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  • Submitted to the Journal

Area law enforcement officals train in mental health first aid

Updated: Nov 16, 2023


Angie Smith, left, with Southeast Kansas Mental Health Center and a Mental Health First Aid instructor talks with local law enforcement officials about the importance of not stigmatizing a person who has mental health issues. (Submitted photo)


By Shelly Kelly, Southeast Kansas Mental Health Center


MOUND CITY — Linn County Sheriff Kevin Friend knows the importance of mental health – and not just for the community members they selflessly serve, but for his colleagues and partners as well.


On Tuesday, Oct. 17, and Thursday, Oct. 19, law enforcement officials from two sheriff's offices, three police departments and the Kansas Highway Patrol met at Linn County's Justice Center in Mound City to become certified in Mental Health First Aid (MHFA). Agencies represented by the 34 officers attending included Linn County deputies, dispatchers, administrative staff, and corrections team members, along with officers from Mound City, Pleasanton, and Fort Scott police departments, Coffey County Sheriff.


Shelly Kelly, Southeast Kansas Mental Health Center’s MHFA project director, and Angie Smith, MHFA instructor, taught the two-day course.


“More and more individuals each day are struggling with stress and mental health issues, experiencing homelessness, and just feeling lost," said Kelly. "MHFA, an evidence-based certification training program by The National Council on Mental Wellbeing, helps educate individuals to recognize the warning signs and symptoms surrounding mental health, including suicide ideation.”


“The course not only teaches participants how to respond, but also how to refer individuals to resources that meet the individual’s needs," she said. "The goal of MHFA is to connect people in crisis with support and resources, instead of sending them to jail.”


Those participating in the MHFA classes included Linn County Sheriff's deputies and area Kansas Highway Patrol troopers. (Submitted photo)


Sheriff Friend said he found the course very beneficial.


"Our staff thrived in the class," he said. We were able to learn new techniques to apply to our service to affect the health and well-being of the staff and our citizens. This training is a must have for law enforcement and emergency services.”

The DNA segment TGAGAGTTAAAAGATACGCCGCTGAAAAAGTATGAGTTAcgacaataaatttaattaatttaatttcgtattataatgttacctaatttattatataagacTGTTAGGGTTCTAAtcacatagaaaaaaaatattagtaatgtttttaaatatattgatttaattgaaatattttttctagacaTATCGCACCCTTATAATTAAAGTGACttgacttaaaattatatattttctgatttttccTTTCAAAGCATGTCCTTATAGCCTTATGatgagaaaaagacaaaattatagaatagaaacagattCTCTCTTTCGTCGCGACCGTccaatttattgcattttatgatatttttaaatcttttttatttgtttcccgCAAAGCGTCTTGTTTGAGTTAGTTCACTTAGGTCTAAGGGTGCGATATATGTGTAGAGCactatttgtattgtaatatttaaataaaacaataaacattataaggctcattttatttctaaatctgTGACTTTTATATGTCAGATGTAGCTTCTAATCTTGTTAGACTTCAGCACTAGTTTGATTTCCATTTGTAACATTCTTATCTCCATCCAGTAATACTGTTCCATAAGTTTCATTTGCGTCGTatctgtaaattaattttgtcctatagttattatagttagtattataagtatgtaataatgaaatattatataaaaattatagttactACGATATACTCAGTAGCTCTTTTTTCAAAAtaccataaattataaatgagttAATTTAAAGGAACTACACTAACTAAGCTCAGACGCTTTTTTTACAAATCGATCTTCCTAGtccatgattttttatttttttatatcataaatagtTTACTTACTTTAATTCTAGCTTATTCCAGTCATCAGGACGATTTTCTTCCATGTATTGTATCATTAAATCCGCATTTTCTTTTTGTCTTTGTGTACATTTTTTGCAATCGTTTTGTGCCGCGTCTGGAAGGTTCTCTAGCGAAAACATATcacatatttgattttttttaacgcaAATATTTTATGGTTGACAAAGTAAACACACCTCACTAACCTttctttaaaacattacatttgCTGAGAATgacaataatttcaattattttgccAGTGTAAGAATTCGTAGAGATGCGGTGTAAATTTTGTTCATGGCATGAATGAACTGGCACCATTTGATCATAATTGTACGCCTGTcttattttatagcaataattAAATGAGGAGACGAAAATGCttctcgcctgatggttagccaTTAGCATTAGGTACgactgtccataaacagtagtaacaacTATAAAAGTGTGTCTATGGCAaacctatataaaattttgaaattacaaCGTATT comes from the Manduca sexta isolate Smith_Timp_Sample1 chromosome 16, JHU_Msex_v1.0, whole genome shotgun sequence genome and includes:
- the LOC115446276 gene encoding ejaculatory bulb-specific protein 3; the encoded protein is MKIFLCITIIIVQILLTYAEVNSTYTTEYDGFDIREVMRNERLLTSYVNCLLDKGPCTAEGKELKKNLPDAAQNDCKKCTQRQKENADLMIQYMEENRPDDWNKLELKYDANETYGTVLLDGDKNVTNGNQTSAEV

Mental Health First Aid takes the fear and hesitation out of starting conversations about mental health and substance-use problems by improving understanding and providing an action plan that teaches people to safely and responsibly identify and address a potential mental illness or substance use disorder. The acronym for the plan is ALGEE.


"Those who attended were trained to the fidelity of the MHFA model," said instructor Smith. "We teach them how to assess for the risk of suicide or harm.


"Listen non-judgmentally, give reassurance and information, encourage appropriate professional help, and encourage self-help and other support strategies. We're focusing on signs and symptoms – how to recognize them and then how to take that information and get the individual in crisis to the most appropriate resources.


"Officers are then able to connect people with counselors or support people and teams to treat substance misuse, depression, and other mental health challenges. And learn how to take care of themselves."


Armed with this new training, officers will know how to step in and lift up when met with a mental health crisis.


"The main thing is trying to keep people safe," said Trooper Bridger Keyes, Kansas Highway Patrol, Bourbon County. "Being able to identify people that maybe need some extra help and being able to give the assistance they need and knowing where to turn is definitely helpful."


The Mental Health First Aid training is for everyone, just like CPR class. When more people are equipped with the tools they need to start a dialogue, more people can get the help they truly need. Mental Health First Aiders are a vital link between someone experiencing a mental health challenge or substance misuse and appropriate supports and resources.


All who participated have joined the family of over 3 million individuals in the United States who are certified in Mental Health First Aid.

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